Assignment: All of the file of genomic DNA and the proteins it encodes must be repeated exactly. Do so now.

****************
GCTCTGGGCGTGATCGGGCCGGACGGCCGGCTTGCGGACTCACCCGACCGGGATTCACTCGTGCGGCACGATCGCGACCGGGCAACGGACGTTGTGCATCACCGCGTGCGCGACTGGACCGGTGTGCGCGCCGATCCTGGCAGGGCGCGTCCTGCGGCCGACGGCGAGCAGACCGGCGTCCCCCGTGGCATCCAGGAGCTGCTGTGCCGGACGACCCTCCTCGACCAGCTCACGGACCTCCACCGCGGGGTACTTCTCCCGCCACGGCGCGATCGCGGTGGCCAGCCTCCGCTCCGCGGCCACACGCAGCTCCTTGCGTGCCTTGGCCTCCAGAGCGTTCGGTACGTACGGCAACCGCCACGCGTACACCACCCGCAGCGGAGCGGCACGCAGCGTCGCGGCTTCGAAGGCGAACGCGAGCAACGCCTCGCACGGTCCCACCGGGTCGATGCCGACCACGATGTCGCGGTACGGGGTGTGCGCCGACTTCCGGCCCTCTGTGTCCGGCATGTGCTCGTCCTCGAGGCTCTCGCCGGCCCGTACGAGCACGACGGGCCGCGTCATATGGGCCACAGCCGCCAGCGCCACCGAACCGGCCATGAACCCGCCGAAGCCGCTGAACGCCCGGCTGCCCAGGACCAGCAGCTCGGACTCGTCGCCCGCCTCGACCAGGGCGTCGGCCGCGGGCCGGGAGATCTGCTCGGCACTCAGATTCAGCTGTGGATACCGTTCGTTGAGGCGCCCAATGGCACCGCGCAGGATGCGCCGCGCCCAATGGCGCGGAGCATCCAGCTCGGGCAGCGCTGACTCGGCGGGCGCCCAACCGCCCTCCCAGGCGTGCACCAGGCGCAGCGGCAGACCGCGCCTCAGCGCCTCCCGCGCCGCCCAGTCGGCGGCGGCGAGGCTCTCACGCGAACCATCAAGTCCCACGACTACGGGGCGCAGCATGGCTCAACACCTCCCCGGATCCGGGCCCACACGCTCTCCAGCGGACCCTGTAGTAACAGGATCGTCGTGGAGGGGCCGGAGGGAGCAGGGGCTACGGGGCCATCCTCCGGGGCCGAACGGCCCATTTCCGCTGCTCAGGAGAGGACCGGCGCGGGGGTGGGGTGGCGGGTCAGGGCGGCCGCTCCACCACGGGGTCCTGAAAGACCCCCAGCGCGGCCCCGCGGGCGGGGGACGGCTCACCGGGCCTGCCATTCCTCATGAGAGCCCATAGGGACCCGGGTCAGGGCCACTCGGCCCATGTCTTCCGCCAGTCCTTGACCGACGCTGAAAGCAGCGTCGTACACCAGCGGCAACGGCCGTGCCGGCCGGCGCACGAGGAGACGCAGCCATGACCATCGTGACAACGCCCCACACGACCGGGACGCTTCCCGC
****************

GCTCTGGGCGTGATCGGGCCGGACGGCCGGCTTGCGGACTCACCCGACCGGGATTCACTCGTGCGGCACGATCGCGACCGGGCAACGGACGTTGTGCATCACCGCGTGCGCGACTGGACCGGTGTGCGCGCCGATCCTGGCAGGGCGCGTCCTGCGGCCGACGGCGAGCAGACCGGCGTCCCCCGTGGCATCCAGGAGCTGCTGTGCCGGACGACCCTCCTCGACCAGCTCACGGACCTCCACCGCGGGGTACTTCTCCCGCCACGGCGCGATCGCGGTGGCCAGCCTCCGCTCCGCGGCCACACGCAGCTCCTTGCGTGCCTTGGCCTCCAGAGCGTTCGGTACGTACGGCAACCGCCACGCGTACACCACCCGCAGCGGAGCGGCACGCAGCGTCGCGGCTTCGAAGGCGAACGCGAGCAACGCCTCGCACGGTCCCACCGGGTCGATGCCGACCACGATGTCGCGGTACGGGGTGTGCGCCGACTTCCGGCCCTCTGTGTCCGGCATGTGCTCGTCCTCGAGGCTCTCGCCGGCCCGTACGAGCACGACGGGCCGCGTCATATGGGCCACAGCCGCCAGCGCCACCGAACCGGCCATGAACCCGCCGAAGCCGCTGAACGCCCGGCTGCCCAGGACCAGCAGCTCGGACTCGTCGCCCGCCTCGACCAGGGCGTCGGCCGCGGGCCGGGAGATCTGCTCGGCACTCAGATTCAGCTGTGGATACCGTTCGTTGAGGCGCCCAATGGCACCGCGCAGGATGCGCCGCGCCCAATGGCGCGGAGCATCCAGCTCGGGCAGCGCTGACTCGGCGGGCGCCCAACCGCCCTCCCAGGCGTGCACCAGGCGCAGCGGCAGACCGCGCCTCAGCGCCTCCCGCGCCGCCCAGTCGGCGGCGGCGAGGCTCTCACGCGAACCATCAAGTCCCACGACTACGGGGCGCAGCATGGCTCAACACCTCCCCGGATCCGGGCCCACACGCTCTCCAGCGGACCCTGTAGTAACAGGATCGTCGTGGAGGGGCCGGAGGGAGCAGGGGCTACGGGGCCATCCTCCGGGGCCGAACGGCCCATTTCCGCTGCTCAGGAGAGGACCGGCGCGGGGGTGGGGTGGCGGGTCAGGGCGGCCGCTCCACCACGGGGTCCTGAAAGACCCCCAGCGCGGCCCCGCGGGCGGGGGACGGCTCACCGGGCCTGCCATTCCTCATGAGAGCCCATAGGGACCCGGGTCAGGGCCACTCGGCCCATGTCTTCCGCCAGTCCTTGACCGACGCTGAAAGCAGCGTCGTACACCAGCGGCAACGGCCGTGCCGGCCGGCGCACGAGGAGACGCAGCCATGACCATCGTGACAACGCCCCACACGACCGGGACGCTTCCCGC